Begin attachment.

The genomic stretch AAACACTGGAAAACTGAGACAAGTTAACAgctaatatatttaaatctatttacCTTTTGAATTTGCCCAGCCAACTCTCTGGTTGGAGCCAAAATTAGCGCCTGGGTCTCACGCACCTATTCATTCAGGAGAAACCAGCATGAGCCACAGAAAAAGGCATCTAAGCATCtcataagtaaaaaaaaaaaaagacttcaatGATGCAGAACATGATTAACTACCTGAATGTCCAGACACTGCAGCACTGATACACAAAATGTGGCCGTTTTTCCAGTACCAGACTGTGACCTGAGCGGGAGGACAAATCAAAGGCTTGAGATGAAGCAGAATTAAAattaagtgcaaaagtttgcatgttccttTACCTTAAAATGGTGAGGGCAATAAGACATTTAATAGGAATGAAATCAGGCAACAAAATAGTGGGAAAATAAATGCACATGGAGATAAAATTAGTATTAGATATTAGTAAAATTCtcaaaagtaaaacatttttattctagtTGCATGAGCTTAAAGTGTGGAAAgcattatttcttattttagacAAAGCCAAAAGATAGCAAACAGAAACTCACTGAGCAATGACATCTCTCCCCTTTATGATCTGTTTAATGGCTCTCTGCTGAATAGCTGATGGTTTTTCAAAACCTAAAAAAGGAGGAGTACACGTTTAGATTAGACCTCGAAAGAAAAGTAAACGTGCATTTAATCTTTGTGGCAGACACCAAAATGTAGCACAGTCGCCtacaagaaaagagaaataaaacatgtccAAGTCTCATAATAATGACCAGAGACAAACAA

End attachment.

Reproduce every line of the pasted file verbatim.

The genomic stretch AAACACTGGAAAACTGAGACAAGTTAACAgctaatatatttaaatctatttacCTTTTGAATTTGCCCAGCCAACTCTCTGGTTGGAGCCAAAATTAGCGCCTGGGTCTCACGCACCTATTCATTCAGGAGAAACCAGCATGAGCCACAGAAAAAGGCATCTAAGCATCtcataagtaaaaaaaaaaaaagacttcaatGATGCAGAACATGATTAACTACCTGAATGTCCAGACACTGCAGCACTGATACACAAAATGTGGCCGTTTTTCCAGTACCAGACTGTGACCTGAGCGGGAGGACAAATCAAAGGCTTGAGATGAAGCAGAATTAAAattaagtgcaaaagtttgcatgttccttTACCTTAAAATGGTGAGGGCAATAAGACATTTAATAGGAATGAAATCAGGCAACAAAATAGTGGGAAAATAAATGCACATGGAGATAAAATTAGTATTAGATATTAGTAAAATTCtcaaaagtaaaacatttttattctagtTGCATGAGCTTAAAGTGTGGAAAgcattatttcttattttagacAAAGCCAAAAGATAGCAAACAGAAACTCACTGAGCAATGACATCTCTCCCCTTTATGATCTGTTTAATGGCTCTCTGCTGAATAGCTGATGGTTTTTCAAAACCTAAAAAAGGAGGAGTACACGTTTAGATTAGACCTCGAAAGAAAAGTAAACGTGCATTTAATCTTTGTGGCAGACACCAAAATGTAGCACAGTCGCCtacaagaaaagagaaataaaacatgtccAAGTCTCATAATAATGACCAGAGACAAACAA